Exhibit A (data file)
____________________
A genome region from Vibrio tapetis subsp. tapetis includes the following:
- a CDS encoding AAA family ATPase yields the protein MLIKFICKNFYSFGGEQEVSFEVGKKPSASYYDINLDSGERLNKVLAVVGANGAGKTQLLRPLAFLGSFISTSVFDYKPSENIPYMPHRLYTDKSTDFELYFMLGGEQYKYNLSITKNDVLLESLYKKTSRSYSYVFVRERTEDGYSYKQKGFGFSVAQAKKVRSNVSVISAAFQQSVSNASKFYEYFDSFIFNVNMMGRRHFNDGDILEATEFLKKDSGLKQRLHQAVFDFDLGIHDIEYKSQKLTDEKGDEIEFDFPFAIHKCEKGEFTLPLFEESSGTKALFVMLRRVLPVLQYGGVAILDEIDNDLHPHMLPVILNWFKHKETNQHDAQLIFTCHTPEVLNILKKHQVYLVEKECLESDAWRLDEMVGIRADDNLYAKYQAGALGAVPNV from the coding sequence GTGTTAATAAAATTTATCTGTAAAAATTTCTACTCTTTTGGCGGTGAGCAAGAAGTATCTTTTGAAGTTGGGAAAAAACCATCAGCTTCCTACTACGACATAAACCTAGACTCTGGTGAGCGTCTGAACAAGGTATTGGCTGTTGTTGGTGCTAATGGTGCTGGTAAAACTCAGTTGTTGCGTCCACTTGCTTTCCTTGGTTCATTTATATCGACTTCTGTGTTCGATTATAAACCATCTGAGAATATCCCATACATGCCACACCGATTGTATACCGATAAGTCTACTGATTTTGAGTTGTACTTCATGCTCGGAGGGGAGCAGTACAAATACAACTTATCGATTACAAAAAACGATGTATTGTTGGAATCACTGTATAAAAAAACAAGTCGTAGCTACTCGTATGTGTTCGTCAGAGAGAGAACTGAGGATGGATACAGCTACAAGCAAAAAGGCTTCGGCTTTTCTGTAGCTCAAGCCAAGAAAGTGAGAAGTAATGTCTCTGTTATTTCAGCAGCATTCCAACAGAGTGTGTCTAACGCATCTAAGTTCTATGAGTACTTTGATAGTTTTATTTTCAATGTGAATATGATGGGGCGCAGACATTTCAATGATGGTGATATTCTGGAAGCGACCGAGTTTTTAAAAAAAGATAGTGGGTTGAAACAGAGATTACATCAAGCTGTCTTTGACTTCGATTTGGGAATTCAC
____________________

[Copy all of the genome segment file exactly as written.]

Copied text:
A genome region from Vibrio tapetis subsp. tapetis includes the following:
- a CDS encoding AAA family ATPase yields the protein MLIKFICKNFYSFGGEQEVSFEVGKKPSASYYDINLDSGERLNKVLAVVGANGAGKTQLLRPLAFLGSFISTSVFDYKPSENIPYMPHRLYTDKSTDFELYFMLGGEQYKYNLSITKNDVLLESLYKKTSRSYSYVFVRERTEDGYSYKQKGFGFSVAQAKKVRSNVSVISAAFQQSVSNASKFYEYFDSFIFNVNMMGRRHFNDGDILEATEFLKKDSGLKQRLHQAVFDFDLGIHDIEYKSQKLTDEKGDEIEFDFPFAIHKCEKGEFTLPLFEESSGTKALFVMLRRVLPVLQYGGVAILDEIDNDLHPHMLPVILNWFKHKETNQHDAQLIFTCHTPEVLNILKKHQVYLVEKECLESDAWRLDEMVGIRADDNLYAKYQAGALGAVPNV from the coding sequence GTGTTAATAAAATTTATCTGTAAAAATTTCTACTCTTTTGGCGGTGAGCAAGAAGTATCTTTTGAAGTTGGGAAAAAACCATCAGCTTCCTACTACGACATAAACCTAGACTCTGGTGAGCGTCTGAACAAGGTATTGGCTGTTGTTGGTGCTAATGGTGCTGGTAAAACTCAGTTGTTGCGTCCACTTGCTTTCCTTGGTTCATTTATATCGACTTCTGTGTTCGATTATAAACCATCTGAGAATATCCCATACATGCCACACCGATTGTATACCGATAAGTCTACTGATTTTGAGTTGTACTTCATGCTCGGAGGGGAGCAGTACAAATACAACTTATCGATTACAAAAAACGATGTATTGTTGGAATCACTGTATAAAAAAACAAGTCGTAGCTACTCGTATGTGTTCGTCAGAGAGAGAACTGAGGATGGATACAGCTACAAGCAAAAAGGCTTCGGCTTTTCTGTAGCTCAAGCCAAGAAAGTGAGAAGTAATGTCTCTGTTATTTCAGCAGCATTCCAACAGAGTGTGTCTAACGCATCTAAGTTCTATGAGTACTTTGATAGTTTTATTTTCAATGTGAATATGATGGGGCGCAGACATTTCAATGATGGTGATATTCTGGAAGCGACCGAGTTTTTAAAAAAAGATAGTGGGTTGAAACAGAGATTACATCAAGCTGTCTTTGACTTCGATTTGGGAATTCAC